In a heartbreaking revealation which reveals unfathomable cruelty by ISIS,a 15-year-old girl has revealed how she escaped Isis militants by drugging and shooting two husbands who bought her as a slave.The teenager, who choose to remain anonymous to protect her family, was one of hundreds of women from the Yazidi sect who were kidnapped in Mount Sinjar.
The women and girls were trafficked to Isis strongholds, where survivors say many were raped. The captives were said to include girls as young as five and are still holding her two sisters.Her father, other brothers and other male relatives have vanished, their fates unknown.She spoke with Associated Press after telling her relatives to leave the room..
'They took girls to Syria to sell them,'I was sold in Syria. I stayed about five days with my two sisters, then one of my sisters was sold and taken (back) to Mosul, and I remained in Syria.'
In Raqqa, she said, she was first married off to a Palestinian man. She claims she shot him, saying the Palestinian's Iraqi housekeeper who was in a dispute with the man helped her by giving her a gun. She fled, but she had nowhere to run. So she went to the only place she knew, she said - the house where she was first held with the other girls in Raqqa.
There, the militants did not recognize her and sold her off again - for $1,000 to a Saudi fighter, she said. The Saudi militant took her to a house where he lived with other fighters.
"He told me, 'I'm going to change your name to Abeer, so your mother doesn't recognize you,'" she said. "'You'll become Muslim, then I will marry you.' But I refused to become a Muslim and that's why I fled."
She said she saw the fighters at time taking a powdered drug. So she poured it into tea she served to the Saudi and the other men, causing them to fall asleep. Then she fled the house.
She found a man who would drive her to Turkey to meet her brother. Her brother then borrowed $2,000 from friends to pay a smuggler to get them both back to Iraq. They ended up in Maqluba, a tiny roadside hamlet just outside the Kurdish city of Dahuk, where several other Yazidi families are staying.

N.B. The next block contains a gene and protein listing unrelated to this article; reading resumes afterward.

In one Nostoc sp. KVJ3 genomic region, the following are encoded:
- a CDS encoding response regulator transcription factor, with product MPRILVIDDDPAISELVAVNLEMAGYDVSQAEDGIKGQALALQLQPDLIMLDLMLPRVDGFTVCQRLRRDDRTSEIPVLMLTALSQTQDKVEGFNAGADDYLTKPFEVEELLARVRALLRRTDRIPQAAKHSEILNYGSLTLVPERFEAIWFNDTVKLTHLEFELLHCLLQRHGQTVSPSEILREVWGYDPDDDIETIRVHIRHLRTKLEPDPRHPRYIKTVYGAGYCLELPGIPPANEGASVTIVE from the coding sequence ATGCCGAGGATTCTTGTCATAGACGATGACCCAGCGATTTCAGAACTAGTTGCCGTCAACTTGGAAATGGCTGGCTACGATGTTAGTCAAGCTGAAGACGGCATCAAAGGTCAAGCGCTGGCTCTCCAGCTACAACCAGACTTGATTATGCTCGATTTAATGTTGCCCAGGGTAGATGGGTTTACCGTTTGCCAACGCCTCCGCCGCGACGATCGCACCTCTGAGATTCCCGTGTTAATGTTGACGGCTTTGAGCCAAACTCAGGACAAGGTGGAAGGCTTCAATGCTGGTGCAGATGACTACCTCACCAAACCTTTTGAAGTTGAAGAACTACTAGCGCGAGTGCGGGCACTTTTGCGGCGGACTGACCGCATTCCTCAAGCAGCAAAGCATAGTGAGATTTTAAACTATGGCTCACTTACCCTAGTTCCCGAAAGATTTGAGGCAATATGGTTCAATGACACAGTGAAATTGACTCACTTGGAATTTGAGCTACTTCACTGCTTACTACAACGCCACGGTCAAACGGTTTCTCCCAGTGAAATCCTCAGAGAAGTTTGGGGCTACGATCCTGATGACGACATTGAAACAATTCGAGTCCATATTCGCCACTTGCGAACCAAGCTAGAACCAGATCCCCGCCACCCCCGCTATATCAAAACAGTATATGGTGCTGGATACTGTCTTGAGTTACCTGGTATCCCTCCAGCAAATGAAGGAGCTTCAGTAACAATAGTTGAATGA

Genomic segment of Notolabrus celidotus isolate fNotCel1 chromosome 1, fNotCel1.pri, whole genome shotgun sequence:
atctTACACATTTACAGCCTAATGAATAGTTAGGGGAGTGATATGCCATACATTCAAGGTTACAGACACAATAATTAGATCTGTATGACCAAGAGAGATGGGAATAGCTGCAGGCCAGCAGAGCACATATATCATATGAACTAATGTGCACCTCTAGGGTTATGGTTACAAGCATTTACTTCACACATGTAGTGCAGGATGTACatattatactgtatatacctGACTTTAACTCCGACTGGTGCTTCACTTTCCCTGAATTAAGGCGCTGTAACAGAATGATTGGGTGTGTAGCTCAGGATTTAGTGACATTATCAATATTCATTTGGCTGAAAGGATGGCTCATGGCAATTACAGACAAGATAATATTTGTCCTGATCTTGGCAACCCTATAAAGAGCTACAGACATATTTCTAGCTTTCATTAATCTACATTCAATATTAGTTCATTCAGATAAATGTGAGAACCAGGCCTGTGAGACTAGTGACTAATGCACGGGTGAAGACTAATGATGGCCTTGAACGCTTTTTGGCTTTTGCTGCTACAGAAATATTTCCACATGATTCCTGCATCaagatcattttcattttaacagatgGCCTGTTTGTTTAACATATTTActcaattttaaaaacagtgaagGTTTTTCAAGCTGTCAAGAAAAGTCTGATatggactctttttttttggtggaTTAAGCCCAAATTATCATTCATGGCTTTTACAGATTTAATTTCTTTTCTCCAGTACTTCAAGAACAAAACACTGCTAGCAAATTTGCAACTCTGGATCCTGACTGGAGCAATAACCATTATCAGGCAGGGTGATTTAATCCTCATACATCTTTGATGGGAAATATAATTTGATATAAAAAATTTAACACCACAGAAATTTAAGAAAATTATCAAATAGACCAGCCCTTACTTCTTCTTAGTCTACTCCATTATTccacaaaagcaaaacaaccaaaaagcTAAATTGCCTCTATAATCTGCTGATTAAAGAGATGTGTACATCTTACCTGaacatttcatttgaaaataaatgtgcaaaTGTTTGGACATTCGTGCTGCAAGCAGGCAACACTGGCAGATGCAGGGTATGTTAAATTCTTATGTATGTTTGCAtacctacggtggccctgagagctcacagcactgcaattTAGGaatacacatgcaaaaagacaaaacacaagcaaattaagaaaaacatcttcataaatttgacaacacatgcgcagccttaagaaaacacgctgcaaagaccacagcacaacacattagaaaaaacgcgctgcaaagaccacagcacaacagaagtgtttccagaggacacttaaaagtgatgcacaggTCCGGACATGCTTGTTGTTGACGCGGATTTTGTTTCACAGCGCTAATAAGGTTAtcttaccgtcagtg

The other women who spoke to The AP described difficult conditions, where the militant fighters would deprive them of enough food, water or even a place to sit. They all reported having seen dozens of other Yazidi women and children as young as 5 years old in captivity, and they all said that they have relatives who are still missing.
Amsha Ali, a 19-year-old, said she was taken from Sinjar to Mosul. Ali was around six months pregnant at the time. The last she saw of her husband and other men in her family as she was being dragged off, was the scene of the militants forcing them to lie on the ground, apparently to shoot them. Ali agreed to be identified, saying she wanted the ordeals of the women to be known.
In Mosul, she said, she and other women were taken to a house full of ISIS fighters to be married off. "Each of them took one of us for themselves," she said. She too was given to a fighter. She said she was never raped by the man - likely because of her pregnancy, she said - but she witnessed other girls being raped.
After several weeks, she was able to slip out of a bathroom window at night and escape. A Mosul resident who found her in the streets helped her get out of the city to nearby Kurdish territory on Aug. 28, she said. She said she tried to convince other women to flee with her, but they were too afraid.
"Because they were so terrified, they are left there and now I know nothing about them," .
Now Ali is with her father and a surviving sister living in an unfinished building in the town of Sharia, where some 5,000 Yazidi refugees live, also near Dahuk.